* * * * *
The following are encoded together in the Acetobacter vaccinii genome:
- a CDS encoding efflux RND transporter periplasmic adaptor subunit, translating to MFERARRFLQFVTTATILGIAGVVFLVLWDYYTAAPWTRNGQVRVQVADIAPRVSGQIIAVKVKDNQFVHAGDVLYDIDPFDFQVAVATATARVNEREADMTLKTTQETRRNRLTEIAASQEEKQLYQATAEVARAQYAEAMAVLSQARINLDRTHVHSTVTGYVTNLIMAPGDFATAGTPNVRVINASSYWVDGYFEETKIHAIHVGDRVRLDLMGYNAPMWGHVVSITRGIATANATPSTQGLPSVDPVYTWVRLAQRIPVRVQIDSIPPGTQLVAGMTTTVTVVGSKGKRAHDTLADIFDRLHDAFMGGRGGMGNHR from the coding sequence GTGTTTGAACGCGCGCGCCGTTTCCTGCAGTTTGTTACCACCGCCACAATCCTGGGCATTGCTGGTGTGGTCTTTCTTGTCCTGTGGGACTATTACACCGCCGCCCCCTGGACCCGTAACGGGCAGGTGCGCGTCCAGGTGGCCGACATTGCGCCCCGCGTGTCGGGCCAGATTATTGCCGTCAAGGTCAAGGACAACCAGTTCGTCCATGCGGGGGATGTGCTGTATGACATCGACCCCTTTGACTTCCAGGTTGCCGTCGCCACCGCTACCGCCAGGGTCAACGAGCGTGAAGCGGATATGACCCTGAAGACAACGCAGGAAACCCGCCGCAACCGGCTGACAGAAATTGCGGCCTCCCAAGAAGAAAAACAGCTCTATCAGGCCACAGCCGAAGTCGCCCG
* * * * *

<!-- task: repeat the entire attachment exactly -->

The following are encoded together in the Acetobacter vaccinii genome:
- a CDS encoding efflux RND transporter periplasmic adaptor subunit, translating to MFERARRFLQFVTTATILGIAGVVFLVLWDYYTAAPWTRNGQVRVQVADIAPRVSGQIIAVKVKDNQFVHAGDVLYDIDPFDFQVAVATATARVNEREADMTLKTTQETRRNRLTEIAASQEEKQLYQATAEVARAQYAEAMAVLSQARINLDRTHVHSTVTGYVTNLIMAPGDFATAGTPNVRVINASSYWVDGYFEETKIHAIHVGDRVRLDLMGYNAPMWGHVVSITRGIATANATPSTQGLPSVDPVYTWVRLAQRIPVRVQIDSIPPGTQLVAGMTTTVTVVGSKGKRAHDTLADIFDRLHDAFMGGRGGMGNHR from the coding sequence GTGTTTGAACGCGCGCGCCGTTTCCTGCAGTTTGTTACCACCGCCACAATCCTGGGCATTGCTGGTGTGGTCTTTCTTGTCCTGTGGGACTATTACACCGCCGCCCCCTGGACCCGTAACGGGCAGGTGCGCGTCCAGGTGGCCGACATTGCGCCCCGCGTGTCGGGCCAGATTATTGCCGTCAAGGTCAAGGACAACCAGTTCGTCCATGCGGGGGATGTGCTGTATGACATCGACCCCTTTGACTTCCAGGTTGCCGTCGCCACCGCTACCGCCAGGGTCAACGAGCGTGAAGCGGATATGACCCTGAAGACAACGCAGGAAACCCGCCGCAACCGGCTGACAGAAATTGCGGCCTCCCAAGAAGAAAAACAGCTCTATCAGGCCACAGCCGAAGTCGCCCG